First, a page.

Accessibility, Resources

Classroom Accommodations

UT Tyler Student Accessibility and Resources

Classroom Accommodations  

Students may be approved for accommodations to allow them equal access to the information, material and interaction that takes place during class. The classroom accommodations listed below are commonly approved classroom accommodations but do not represent an exhaustive list of accommodations. All accommodations are individually approved based on the student’s need and supporting documentation. 

Notetaking Accommodations

Students with a disability may need additional support with taking notes during class because of the impact of their disability. Students should still take their own notes, if possible, and use the notetaking support to fill in any gaps in their own notes. Different types of notetaking support may be used depending on the student’s disability or course structure. Any notes, slides, or audio recording received as part of an accommodation are for a student’s personal use only and should not be shared with others in any format (in person or electronically). If absent, the student will need to make arrangements for missed assignments and notes as any other student would. Notes are not provided for classes that are missed. 


Permission to Record Classes

Recording class lecture in audio format (or taking snapshots of the board) is allowed when the student provides notification of the accommodation to the instructor. The student may check out a recorder from SAR or provide their own recording device and may discuss with the instructor the best placement of the recording device. SAR can serve as a resource for questions regarding the recording accommodation.


Permission to Leave or Move About in Class

For some students with disabilities, sitting for long periods of time or remaining in the same position for the duration of a class period can exacerbate symptoms of the disability. Similarly, some students may need to leave class for brief periods to attend to medications or other medical or mental health needs. SAR encourages these students to move around or leave class in the least disruptive manner possible. Students should discuss seating arrangements and the timing of breaks with their instructors.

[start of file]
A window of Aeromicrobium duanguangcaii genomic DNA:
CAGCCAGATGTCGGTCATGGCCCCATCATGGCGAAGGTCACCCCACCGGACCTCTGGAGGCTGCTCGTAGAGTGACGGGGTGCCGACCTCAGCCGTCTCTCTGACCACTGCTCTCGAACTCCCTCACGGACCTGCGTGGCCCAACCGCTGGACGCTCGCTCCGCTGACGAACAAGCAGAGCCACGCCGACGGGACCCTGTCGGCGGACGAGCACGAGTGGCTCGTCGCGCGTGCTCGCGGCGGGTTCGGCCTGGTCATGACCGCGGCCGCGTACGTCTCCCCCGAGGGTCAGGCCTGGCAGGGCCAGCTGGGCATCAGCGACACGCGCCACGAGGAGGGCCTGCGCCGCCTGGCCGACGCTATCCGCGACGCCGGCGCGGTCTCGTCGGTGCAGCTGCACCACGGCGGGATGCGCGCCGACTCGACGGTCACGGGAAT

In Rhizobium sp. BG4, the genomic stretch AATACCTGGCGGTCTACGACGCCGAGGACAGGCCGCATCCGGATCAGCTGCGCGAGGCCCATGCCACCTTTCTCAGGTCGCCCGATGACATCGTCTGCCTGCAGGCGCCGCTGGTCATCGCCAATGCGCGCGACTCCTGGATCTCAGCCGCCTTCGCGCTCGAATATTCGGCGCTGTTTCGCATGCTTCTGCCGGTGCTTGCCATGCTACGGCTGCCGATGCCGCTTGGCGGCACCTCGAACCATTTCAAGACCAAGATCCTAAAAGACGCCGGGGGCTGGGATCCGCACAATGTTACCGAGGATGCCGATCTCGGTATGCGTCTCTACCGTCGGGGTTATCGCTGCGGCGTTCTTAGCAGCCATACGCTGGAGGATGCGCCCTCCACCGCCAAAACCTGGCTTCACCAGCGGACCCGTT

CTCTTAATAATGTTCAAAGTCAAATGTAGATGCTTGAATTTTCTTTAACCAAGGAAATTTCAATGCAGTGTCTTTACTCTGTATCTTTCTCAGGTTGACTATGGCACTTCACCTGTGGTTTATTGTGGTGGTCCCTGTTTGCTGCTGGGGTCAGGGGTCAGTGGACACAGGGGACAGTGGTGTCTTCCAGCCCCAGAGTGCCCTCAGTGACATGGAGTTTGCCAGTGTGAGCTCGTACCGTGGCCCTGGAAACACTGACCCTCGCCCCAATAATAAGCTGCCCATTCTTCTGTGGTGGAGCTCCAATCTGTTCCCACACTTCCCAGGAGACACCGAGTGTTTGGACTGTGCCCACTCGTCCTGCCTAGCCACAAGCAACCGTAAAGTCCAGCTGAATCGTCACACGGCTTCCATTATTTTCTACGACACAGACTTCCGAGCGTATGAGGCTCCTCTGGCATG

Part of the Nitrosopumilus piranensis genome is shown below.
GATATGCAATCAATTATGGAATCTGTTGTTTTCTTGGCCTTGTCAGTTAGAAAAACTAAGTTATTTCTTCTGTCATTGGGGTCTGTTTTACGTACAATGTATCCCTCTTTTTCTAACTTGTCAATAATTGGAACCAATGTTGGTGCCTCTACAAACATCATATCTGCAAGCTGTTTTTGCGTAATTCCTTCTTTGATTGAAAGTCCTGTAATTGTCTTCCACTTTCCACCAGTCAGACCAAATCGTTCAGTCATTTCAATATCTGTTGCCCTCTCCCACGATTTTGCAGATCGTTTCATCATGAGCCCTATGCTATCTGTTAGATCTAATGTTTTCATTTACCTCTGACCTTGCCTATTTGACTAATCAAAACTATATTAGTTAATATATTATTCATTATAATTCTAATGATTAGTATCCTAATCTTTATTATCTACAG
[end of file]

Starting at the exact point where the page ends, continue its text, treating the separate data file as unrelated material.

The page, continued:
Preferential Seating

Students with disabilities may request an instructor’s assistance in obtaining appropriate classroom seating. While reasons for accessible seating vary widely, common disability-related requests include seating near the front of the room, seating near the board or overhead projector, seating near an interpreter or microphone, seating near (or away) from windows, seating near the door, and seating on the entry level of a multilevel classroom. SAR staff can assist with any modifications to classroom furniture that are necessary due to an accessible seating request.


Missing Class Due to a Disability

Students with disabilities may be more prone to missing class due to medication concerns, chronic illness, mobility difficulties, or other disability-related circumstances. Students should read their syllabus to find out the attendance policy for each class and then schedule a meeting with their instructor to discuss what additional flexibility can be provided based on the nature and structure of the course. This conversation is critical in helping the student and instructor understand how absences will be handled for the class. The student’s SAR coordinator is available to discuss options related to accommodation issues. All agreements for flexible attendance should be memorialized in writing and sent to your SAR coordinator to be added to your SAR case file. It is important to note that there are courses in which class participation and attendance are essential (e.g., labs, theatre, music, practica, etc.) and flexibility with attendance may be limited.